Users have been told to expect a consolidation in e-mail security services as the big IT suppliers buy their way into the market.
Analyst firm Gartner made the prediction after Cisco revealed plans to acquire e-mail filter provider IronPort.
When Cisco announced the acquisition earlier this month, Richard Palmer, senior vice-president of Cisco's security technology group, said IronPort would supplement Cisco's self-defending network strategy.
"Using the network as a flexible platform to integrate IronPort's technologies, Cisco will be able to build new security applications as customer demands evolve," he said.
Gartner research director Peter Firstbrook said, "IT directors should place Cisco/IronPort at the top of their shortlists, because this acquisition removes the corporate ownership and financial viability concerns inherent in a best-of-breed [supplier] in a consolidating market."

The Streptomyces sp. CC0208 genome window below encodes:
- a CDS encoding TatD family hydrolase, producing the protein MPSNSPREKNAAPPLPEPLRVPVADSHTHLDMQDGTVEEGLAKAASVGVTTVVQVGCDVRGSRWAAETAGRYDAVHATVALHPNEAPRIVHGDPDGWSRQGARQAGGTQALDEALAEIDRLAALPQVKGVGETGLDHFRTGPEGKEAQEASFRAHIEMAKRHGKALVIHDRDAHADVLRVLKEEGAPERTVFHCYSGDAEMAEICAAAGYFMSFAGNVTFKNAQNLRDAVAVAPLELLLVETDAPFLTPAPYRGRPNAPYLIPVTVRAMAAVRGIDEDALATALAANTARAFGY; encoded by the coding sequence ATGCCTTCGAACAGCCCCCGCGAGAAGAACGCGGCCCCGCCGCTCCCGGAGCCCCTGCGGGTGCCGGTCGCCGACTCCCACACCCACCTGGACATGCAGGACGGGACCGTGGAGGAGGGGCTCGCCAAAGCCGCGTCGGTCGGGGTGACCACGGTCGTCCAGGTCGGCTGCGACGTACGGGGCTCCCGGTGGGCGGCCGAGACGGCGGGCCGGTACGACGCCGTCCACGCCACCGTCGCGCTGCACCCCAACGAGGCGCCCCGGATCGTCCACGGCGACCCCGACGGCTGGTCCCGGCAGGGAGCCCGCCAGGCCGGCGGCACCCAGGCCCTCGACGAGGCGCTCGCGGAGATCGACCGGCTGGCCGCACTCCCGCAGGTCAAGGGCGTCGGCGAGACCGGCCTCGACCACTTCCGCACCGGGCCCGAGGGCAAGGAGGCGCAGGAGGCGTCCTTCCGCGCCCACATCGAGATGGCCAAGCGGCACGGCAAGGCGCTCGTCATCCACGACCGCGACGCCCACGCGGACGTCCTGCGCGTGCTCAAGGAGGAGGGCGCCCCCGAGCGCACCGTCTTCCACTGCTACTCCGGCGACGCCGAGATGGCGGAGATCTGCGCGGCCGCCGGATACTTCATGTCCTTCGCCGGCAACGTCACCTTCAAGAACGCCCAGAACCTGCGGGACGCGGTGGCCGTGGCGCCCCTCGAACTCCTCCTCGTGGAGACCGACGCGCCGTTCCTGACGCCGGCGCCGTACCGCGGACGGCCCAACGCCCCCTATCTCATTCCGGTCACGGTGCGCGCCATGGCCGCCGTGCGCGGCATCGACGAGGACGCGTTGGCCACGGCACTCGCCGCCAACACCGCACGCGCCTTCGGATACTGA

Firstbrook said the IronPort acquisition would allow Cisco to compete with e-mail filtering services from Symantec and Microsoft.
He predicted that the two remaining service providers, MessageLabs and Postini, would probably be acquired by telecoms providers.
According to Gartner, IronPort gives Cisco a strategic foundation to build a security infrastructure for unified communications, including e-mail, instant messaging and voice over IP.
Firstbrook said he expected Cisco to continue on the acquisition trail, particularly in the instant messaging security market.
The acquisition gives Cisco IronPort's Senderbase Network - a free service designed to help administrators manage incoming e-mail streams.
Senderbase works like a credit-rating service, providing data that internet service providers and user companies can use to differentiate legitimate senders from spam through a "reputation service".
Gartner said it expected Cisco would expand the concept to cover all traffic types and develop Senderbase to work within its own network components. "This acquisition makes Senderbase the de facto reputation standard, and also gives a boost to the Cisco-supported Domain Keys Identified Mail standard," Firstbrook said.